2. At what age do we begin counting a participant as a hunter? As seen above, the three main sources for tallying hunter numbers use different entry levels: 7, 12 and 16. How many of those youngsters will still be hunting when they become adults?


3. Alabama, Georgia and Arizona have changed their licensing programs in recent years. Figures from those states can be inflated due to hunting licenses being included with the purchase of other recreational licenses (a boating or fishing license, for example).


Confused yet? Don’t be. Even with all these data variables to contend with, it’s not unrealistic to believe that your number of potential customers may be as high as 20 million individuals.


License Sales Trends

A review of license sales data from 2016 (the data mentioned earlier that concludes there were 15,614,036 licensed hunters) will not lead to any remarkable data points. Those 15-million-plus hunters represent a 4.8% increase over the 20-year average of 14,896,850 annual U.S. license sales. Back out the aforementioned inflated portion of the numbers from Alabama, Arizona and Georgia, and that increase is probably closer to 4%.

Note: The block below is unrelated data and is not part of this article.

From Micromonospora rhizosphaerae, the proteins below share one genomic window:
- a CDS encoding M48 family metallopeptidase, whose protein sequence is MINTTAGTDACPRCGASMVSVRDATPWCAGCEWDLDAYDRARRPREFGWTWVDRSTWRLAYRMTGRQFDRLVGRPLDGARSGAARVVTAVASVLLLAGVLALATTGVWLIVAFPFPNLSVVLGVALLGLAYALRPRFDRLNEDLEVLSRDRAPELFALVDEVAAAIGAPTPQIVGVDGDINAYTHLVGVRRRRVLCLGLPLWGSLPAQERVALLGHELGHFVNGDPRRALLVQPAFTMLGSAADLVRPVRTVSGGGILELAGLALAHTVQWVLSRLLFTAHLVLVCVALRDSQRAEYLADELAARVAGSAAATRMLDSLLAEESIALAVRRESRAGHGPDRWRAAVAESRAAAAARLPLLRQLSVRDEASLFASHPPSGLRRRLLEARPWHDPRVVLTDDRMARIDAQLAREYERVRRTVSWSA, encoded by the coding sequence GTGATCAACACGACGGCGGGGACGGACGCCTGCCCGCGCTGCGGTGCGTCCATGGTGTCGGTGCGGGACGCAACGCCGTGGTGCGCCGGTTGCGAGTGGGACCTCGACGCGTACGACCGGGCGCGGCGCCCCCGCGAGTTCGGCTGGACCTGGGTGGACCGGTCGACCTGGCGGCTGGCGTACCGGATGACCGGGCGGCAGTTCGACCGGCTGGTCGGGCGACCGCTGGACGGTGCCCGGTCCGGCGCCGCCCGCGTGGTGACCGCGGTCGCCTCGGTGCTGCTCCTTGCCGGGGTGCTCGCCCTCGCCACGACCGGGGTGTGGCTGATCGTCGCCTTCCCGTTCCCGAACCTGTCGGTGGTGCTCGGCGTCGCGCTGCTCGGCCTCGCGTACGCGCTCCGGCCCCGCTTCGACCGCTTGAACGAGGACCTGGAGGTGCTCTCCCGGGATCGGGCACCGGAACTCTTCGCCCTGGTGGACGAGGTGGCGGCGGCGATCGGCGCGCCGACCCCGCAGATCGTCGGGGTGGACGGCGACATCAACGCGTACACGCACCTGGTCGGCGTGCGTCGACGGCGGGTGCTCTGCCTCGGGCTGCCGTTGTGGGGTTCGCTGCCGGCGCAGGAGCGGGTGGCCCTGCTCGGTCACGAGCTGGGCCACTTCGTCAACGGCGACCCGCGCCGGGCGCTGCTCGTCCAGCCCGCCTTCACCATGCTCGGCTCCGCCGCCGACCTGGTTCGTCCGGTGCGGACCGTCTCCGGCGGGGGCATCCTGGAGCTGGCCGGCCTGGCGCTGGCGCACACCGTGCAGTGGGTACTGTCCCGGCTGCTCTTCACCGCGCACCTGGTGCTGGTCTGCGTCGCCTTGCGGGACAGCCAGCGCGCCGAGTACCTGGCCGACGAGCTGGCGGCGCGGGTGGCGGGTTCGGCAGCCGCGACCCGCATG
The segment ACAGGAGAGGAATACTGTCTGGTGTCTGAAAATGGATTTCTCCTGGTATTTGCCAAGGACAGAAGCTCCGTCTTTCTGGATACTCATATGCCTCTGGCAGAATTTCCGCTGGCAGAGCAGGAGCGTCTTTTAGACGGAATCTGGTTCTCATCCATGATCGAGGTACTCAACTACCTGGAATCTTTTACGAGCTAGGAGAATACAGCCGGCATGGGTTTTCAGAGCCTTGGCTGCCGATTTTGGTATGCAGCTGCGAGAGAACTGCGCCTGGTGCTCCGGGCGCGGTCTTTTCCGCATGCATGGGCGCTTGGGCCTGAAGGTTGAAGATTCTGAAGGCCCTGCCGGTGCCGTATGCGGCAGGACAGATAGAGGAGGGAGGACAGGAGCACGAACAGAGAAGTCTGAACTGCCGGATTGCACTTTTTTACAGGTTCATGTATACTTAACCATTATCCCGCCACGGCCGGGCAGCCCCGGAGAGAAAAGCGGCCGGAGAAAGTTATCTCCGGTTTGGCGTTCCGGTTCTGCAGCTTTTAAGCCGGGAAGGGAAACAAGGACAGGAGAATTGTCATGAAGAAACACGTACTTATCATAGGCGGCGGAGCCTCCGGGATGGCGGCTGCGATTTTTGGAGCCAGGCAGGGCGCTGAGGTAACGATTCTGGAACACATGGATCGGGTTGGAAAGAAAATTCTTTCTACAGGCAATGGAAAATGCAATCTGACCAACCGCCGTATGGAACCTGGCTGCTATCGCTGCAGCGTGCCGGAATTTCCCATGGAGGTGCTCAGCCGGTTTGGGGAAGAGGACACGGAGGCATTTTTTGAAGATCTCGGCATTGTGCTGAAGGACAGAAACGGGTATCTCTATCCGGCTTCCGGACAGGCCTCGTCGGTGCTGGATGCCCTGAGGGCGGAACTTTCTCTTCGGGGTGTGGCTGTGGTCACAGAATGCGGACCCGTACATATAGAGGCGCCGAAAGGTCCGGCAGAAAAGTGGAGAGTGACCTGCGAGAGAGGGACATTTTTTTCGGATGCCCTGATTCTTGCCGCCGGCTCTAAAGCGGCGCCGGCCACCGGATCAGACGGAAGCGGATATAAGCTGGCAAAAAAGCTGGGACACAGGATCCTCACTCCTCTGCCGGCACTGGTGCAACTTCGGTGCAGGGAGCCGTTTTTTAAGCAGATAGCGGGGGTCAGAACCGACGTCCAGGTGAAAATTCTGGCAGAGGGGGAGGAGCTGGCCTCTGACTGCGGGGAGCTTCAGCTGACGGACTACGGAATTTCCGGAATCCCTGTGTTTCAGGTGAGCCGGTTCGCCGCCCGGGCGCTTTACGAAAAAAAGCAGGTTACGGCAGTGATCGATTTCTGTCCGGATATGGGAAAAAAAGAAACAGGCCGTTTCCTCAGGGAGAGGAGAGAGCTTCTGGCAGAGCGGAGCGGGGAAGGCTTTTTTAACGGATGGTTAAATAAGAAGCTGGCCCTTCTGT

One trend worth noting is that hunters seem to be more mobile across state lines than they were three decades ago. In 2015 9.5% of all licenses went to nonresident hunters; in 1985 that percentage was 5.9%.


The Big States          

We’ve covered state-by-state hunting figures frequently here at the Realtree Business Blog, and we’ll continue to do so, but here’s a quick refresher on the big-number states …


  • Texas leads the U.S. in license sales with 1,157,779 sold in 2016. That’s an appreciable 11.75% increase over the state’s 20-year average.
  • Pennsylvania trails relatively closely with 975,650 licenses sold in 2016. However, that represents a 2.32% drop compared with the Keystone State’s 20-year average.
  • Wisconsin’s 706,400 licensed hunters in 2016 contribute to the Badger State’s third-place ranking, but similar to the situation in Pennsylvania, that number is off of the 20-year average by 2.44%.
  • Neighboring Michigan reports 706,101 hunters in 2016. That’s a big number, but unfortunately it’s a whopping 14.07% lower than the state’s 20-year average of 821,709 hunters.
  • Tennessee has a positive story to tell, with its 700,600 hunters in 2016 representing a healthy 3.62% increase over the 20-year average.
  • Minnesota, like its Midwestern neighbors, has seen a slight drop its license hunter numbers. In 2016 the Gopher State sold 568,087 licenses, which is .86% below its 20-year average.


Check back here often for more hunter participation insights. Next time we’ll provide an update on the most hunter-friendly states, those area where hunting traditions are as strong as ever.


Editor’s Note: Targeting your products and services to the right hunters in the right regions is more important than ever in today’s competitive outdoors industry. Realtree has multiple manufacture and dealer support programs that can help you grow your business. Contact us today at [email protected] to find out how!